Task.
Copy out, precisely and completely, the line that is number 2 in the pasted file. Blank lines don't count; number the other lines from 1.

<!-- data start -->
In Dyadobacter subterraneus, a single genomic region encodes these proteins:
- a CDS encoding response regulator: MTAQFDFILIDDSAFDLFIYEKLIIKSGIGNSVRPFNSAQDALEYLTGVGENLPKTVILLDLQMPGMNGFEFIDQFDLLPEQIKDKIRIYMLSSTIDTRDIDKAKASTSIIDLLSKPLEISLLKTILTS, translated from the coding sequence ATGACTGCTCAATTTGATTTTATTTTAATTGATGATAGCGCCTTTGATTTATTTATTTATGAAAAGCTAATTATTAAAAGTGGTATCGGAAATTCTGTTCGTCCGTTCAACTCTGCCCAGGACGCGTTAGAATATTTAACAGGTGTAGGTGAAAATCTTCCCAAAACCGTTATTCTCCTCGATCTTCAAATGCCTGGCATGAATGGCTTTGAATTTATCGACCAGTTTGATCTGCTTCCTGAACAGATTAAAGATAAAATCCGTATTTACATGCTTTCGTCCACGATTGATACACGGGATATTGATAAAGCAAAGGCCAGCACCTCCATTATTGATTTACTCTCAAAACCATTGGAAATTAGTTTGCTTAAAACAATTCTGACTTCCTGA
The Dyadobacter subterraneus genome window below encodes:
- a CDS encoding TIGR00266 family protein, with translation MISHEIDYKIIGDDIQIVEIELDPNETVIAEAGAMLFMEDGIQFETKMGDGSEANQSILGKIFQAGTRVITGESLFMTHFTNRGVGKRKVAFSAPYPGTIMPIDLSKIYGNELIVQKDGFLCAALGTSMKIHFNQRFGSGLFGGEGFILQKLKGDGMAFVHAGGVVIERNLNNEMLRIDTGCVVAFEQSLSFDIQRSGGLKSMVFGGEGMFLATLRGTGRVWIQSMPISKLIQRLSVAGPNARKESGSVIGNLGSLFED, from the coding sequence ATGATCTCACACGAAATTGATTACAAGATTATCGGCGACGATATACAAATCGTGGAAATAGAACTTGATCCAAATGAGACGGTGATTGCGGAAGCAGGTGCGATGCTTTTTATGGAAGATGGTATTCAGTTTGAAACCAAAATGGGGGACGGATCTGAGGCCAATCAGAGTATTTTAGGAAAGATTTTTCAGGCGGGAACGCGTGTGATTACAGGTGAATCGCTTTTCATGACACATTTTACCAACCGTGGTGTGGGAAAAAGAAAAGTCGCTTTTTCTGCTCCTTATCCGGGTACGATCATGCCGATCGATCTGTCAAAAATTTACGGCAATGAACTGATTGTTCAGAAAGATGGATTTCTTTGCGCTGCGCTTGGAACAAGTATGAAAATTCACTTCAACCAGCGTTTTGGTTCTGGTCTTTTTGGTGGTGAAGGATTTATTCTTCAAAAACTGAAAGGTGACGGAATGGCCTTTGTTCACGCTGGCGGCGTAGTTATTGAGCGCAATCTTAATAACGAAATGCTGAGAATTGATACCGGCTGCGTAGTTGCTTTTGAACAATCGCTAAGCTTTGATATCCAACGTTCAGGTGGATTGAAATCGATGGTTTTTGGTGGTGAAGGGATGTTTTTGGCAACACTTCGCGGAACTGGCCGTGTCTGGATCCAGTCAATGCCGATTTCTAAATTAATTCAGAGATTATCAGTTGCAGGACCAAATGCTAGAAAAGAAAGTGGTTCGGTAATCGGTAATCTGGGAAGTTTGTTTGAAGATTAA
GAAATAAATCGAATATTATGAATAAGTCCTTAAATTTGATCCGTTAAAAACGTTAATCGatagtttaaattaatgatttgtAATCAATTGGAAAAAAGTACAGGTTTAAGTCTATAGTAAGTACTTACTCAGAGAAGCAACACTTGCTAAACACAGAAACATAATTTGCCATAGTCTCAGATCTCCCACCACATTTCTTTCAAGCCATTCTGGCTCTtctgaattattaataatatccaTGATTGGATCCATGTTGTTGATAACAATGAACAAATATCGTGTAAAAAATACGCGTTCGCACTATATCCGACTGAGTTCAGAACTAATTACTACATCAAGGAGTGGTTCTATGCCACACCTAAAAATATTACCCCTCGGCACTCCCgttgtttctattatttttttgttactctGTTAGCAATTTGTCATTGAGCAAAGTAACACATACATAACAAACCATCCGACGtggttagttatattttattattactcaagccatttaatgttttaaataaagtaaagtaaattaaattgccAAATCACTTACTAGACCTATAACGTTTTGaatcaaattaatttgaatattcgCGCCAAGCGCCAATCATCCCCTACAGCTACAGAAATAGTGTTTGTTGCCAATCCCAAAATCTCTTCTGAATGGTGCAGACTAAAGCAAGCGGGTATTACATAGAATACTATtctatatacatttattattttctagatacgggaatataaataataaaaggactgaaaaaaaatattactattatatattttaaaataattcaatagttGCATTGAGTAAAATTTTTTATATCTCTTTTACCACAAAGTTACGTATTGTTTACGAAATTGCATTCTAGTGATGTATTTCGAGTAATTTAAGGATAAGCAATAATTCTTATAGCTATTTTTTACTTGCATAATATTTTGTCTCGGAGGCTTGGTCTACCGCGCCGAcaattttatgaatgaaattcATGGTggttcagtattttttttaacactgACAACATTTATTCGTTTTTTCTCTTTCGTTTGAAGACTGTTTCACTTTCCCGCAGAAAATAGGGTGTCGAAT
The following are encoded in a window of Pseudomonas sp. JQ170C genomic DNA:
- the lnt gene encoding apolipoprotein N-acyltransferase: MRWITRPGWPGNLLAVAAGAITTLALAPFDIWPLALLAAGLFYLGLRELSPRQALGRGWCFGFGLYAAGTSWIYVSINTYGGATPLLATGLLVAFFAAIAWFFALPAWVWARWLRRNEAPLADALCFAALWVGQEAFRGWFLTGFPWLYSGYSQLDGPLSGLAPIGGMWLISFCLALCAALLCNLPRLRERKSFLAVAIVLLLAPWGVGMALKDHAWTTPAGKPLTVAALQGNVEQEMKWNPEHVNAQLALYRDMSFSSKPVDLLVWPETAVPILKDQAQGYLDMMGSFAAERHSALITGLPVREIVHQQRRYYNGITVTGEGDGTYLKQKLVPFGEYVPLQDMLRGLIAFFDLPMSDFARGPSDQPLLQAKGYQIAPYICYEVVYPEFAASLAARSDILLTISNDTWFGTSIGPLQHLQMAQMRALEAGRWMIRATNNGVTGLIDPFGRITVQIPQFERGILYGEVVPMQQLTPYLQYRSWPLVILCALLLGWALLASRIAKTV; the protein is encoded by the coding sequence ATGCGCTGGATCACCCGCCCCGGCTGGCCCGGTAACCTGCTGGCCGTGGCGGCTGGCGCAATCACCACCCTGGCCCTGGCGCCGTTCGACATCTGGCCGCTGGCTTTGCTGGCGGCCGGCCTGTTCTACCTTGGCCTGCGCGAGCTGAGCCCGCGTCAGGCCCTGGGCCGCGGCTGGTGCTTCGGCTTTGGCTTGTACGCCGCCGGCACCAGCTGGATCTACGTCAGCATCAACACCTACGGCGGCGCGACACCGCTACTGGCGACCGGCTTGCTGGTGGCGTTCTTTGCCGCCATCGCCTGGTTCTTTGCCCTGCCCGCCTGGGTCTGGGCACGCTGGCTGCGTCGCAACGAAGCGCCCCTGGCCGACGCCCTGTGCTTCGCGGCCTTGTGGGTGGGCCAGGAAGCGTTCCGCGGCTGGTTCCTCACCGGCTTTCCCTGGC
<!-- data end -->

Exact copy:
- a CDS encoding response regulator: MTAQFDFILIDDSAFDLFIYEKLIIKSGIGNSVRPFNSAQDALEYLTGVGENLPKTVILLDLQMPGMNGFEFIDQFDLLPEQIKDKIRIYMLSSTIDTRDIDKAKASTSIIDLLSKPLEISLLKTILTS, translated from the coding sequence ATGACTGCTCAATTTGATTTTATTTTAATTGATGATAGCGCCTTTGATTTATTTATTTATGAAAAGCTAATTATTAAAAGTGGTATCGGAAATTCTGTTCGTCCGTTCAACTCTGCCCAGGACGCGTTAGAATATTTAACAGGTGTAGGTGAAAATCTTCCCAAAACCGTTATTCTCCTCGATCTTCAAATGCCTGGCATGAATGGCTTTGAATTTATCGACCAGTTTGATCTGCTTCCTGAACAGATTAAAGATAAAATCCGTATTTACATGCTTTCGTCCACGATTGATACACGGGATATTGATAAAGCAAAGGCCAGCACCTCCATTATTGATTTACTCTCAAAACCATTGGAAATTAGTTTGCTTAAAACAATTCTGACTTCCTGA